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U2, Shakira and Copyright

Updated: Jun 28, 2018

What makes a song unique? Recently we’ve come across a number of articles about various artists being sued for copyright infringement of popular songs, two of the most notable examples in recent weeks have been U2 and Shakira.

Irish rock group U2 are in the news for allegedly plagiarising elements of their 1991 hit ‘The Fly’ from a track called ‘Nae Slappin’ by British Guitarist Paul Rose. They are being sued to the tune of AUD 6.5 million.  In ‘The Fly’ Bono sings: “Every artist is a cannibal, every poet is a thief”, and that very concept is now being put to the test.

In the case of pop-star Shakira, she, her label Sony Music, Carlos Vives and a number of other defendants are accused by Cuban artist Livam Castellanos of plagiarising elements of Castellanos’ song 'Te Quiero Tanto’ in Shakira and Vive’s 2016 hit ‘La Bicicleta’, a Latin grammy winning song with over 800 million views on YouTube.

In the case of Paul Rose’s suit against U2, Mr Rose’s piece is instrumental, so the suit focuses on the melody. In the case of Shakira's ‘La Bicicleta’, the infringement is alleged to centre around similarities in the melody as well as a similar lyric.

Allegations of copyright infringement within the music industry pop up from time to time, and indeed, many big name artists can find themselves accused of infringing someone’s copyright, Ed Sheeran for example, was sued twice recently.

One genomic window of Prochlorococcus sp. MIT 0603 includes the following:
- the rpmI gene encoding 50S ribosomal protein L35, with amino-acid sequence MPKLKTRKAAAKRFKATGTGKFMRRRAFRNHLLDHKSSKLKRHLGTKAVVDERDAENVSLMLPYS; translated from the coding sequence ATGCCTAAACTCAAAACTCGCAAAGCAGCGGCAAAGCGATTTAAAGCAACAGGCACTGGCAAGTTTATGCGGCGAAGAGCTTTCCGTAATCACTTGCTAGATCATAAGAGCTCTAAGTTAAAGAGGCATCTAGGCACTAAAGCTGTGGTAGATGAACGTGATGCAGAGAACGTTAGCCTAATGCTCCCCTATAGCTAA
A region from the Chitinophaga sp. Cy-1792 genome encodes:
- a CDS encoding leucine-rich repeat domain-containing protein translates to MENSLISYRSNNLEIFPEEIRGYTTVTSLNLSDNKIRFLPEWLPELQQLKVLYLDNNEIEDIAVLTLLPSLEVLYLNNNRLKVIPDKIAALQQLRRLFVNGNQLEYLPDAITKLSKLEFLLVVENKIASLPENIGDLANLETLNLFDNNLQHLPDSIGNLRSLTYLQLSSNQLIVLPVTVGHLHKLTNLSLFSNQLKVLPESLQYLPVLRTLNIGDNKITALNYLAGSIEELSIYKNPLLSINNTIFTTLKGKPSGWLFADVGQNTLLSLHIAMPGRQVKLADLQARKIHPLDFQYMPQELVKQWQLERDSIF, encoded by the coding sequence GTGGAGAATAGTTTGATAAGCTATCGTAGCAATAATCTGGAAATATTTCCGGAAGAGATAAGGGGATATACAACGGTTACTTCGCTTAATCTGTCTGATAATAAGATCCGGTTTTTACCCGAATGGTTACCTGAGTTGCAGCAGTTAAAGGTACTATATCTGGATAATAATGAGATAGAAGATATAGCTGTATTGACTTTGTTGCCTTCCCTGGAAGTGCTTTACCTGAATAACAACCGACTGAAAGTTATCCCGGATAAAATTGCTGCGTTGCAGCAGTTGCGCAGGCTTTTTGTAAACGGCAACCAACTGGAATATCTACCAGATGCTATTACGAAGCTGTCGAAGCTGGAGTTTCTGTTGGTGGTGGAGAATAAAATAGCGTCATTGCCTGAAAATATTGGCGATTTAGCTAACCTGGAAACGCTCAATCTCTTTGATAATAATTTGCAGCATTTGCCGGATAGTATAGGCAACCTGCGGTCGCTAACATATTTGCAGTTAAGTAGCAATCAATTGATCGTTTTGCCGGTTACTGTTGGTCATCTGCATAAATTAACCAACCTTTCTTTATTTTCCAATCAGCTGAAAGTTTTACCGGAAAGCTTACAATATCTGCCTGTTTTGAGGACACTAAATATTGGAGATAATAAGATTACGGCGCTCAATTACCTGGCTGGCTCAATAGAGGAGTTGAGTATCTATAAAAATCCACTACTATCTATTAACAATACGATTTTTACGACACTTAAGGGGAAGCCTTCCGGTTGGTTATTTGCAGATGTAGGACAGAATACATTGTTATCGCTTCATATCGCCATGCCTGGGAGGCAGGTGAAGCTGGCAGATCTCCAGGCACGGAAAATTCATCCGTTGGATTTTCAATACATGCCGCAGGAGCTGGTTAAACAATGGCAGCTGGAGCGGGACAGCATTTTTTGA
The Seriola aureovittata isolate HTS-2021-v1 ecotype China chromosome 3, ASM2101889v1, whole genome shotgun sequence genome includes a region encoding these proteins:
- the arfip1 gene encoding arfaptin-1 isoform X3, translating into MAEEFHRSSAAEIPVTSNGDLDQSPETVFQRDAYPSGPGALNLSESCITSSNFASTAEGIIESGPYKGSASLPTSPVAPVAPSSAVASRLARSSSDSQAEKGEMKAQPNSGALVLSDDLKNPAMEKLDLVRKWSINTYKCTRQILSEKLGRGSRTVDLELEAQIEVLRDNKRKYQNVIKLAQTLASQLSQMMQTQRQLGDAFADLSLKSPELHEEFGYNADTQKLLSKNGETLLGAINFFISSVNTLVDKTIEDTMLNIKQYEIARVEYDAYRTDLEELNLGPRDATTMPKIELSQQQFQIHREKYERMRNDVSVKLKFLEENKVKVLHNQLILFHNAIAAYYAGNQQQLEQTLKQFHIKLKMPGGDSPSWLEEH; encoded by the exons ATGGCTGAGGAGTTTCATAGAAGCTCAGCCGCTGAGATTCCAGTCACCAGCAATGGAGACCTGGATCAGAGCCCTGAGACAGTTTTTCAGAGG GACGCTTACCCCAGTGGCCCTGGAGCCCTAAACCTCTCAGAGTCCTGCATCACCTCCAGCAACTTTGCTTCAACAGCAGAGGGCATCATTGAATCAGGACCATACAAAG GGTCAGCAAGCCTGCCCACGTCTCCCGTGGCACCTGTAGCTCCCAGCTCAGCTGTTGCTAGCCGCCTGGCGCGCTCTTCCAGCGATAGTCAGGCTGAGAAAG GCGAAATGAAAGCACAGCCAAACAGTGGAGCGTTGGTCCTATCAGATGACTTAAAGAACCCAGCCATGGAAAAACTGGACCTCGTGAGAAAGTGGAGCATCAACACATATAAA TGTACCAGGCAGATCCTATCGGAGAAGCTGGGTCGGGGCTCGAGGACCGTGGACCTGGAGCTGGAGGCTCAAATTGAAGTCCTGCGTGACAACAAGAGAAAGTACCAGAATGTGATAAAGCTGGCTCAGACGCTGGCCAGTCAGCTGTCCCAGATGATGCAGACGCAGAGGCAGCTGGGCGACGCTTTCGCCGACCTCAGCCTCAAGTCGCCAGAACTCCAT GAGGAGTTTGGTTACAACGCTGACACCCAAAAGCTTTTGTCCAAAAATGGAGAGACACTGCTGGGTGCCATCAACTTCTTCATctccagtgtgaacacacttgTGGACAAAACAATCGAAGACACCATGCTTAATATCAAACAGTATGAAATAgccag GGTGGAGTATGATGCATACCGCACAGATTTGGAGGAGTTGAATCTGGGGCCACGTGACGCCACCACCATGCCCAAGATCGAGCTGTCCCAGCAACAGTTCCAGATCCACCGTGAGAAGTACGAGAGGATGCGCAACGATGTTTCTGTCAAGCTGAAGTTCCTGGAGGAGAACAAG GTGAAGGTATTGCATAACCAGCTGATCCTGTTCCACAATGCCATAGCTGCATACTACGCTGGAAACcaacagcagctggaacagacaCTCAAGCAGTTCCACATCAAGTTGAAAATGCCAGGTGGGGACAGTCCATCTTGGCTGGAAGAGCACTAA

So what does it take to make out a case of copyright infringement?

In Australia, music, like any other work, is copyrighted when it is created. A song can be composed of multiple elements that contain copyright, namely: the melody, the lyrics and the way it is performed. There are also ownership rights, typically owned by a record company in a sound recording of a song. 

So there are a number of areas where copyright can be breached. To establish that an infringement has occurred there must be an unauthorised use of a  substantial part of the work (a substantial part being a vital or important part of the work, but not necessarily a large quantity of the work). In 2011 in Australia, for instance, in a controversial decision, the group Men at Work were found after appeal to have copied the melody of an old children’s campfire song in part of their 1980’s hit ‘Down Under’ though the infringed melody in question only appeared briefly in the song on a flute.

Copyright infringement cases in music can be an inexact science, the specifics, for instance, of whether a melody is copied will invariably require a comparison of the chords and notes of songs and expert testimony will be needed as a result to establish if substantial similarities exist.

The penalties can be significant when a case is made out. A good recent example being Robin Thicke and Pharrell Williams AUD 7 million payment to Marvin Gaye’s family for infringing Gaye’s 1977 hit ‘Got to Give it Up’ in Thicke and William's 2013 hit 'Blurred Lines'. That decision was not, however, without disagreement amongst experts, some of whom questioned the extent of the similarity.

We’ve posted links to the relevant videos of the U2 dispute below. Do the songs sound the same?  Have a listen and decide for yourself and be sure leave your thoughts in the comments section!

U2’s 'The Fly’:

...compared to Paul Rose’s ‘Nae Slappin’:

This information is intended for guidance purposes only and does not constitute legal advice. If you do need legal advice, however, get in touch with us!

#copyrightlaw #u2 #shakira #entertainmentlaw

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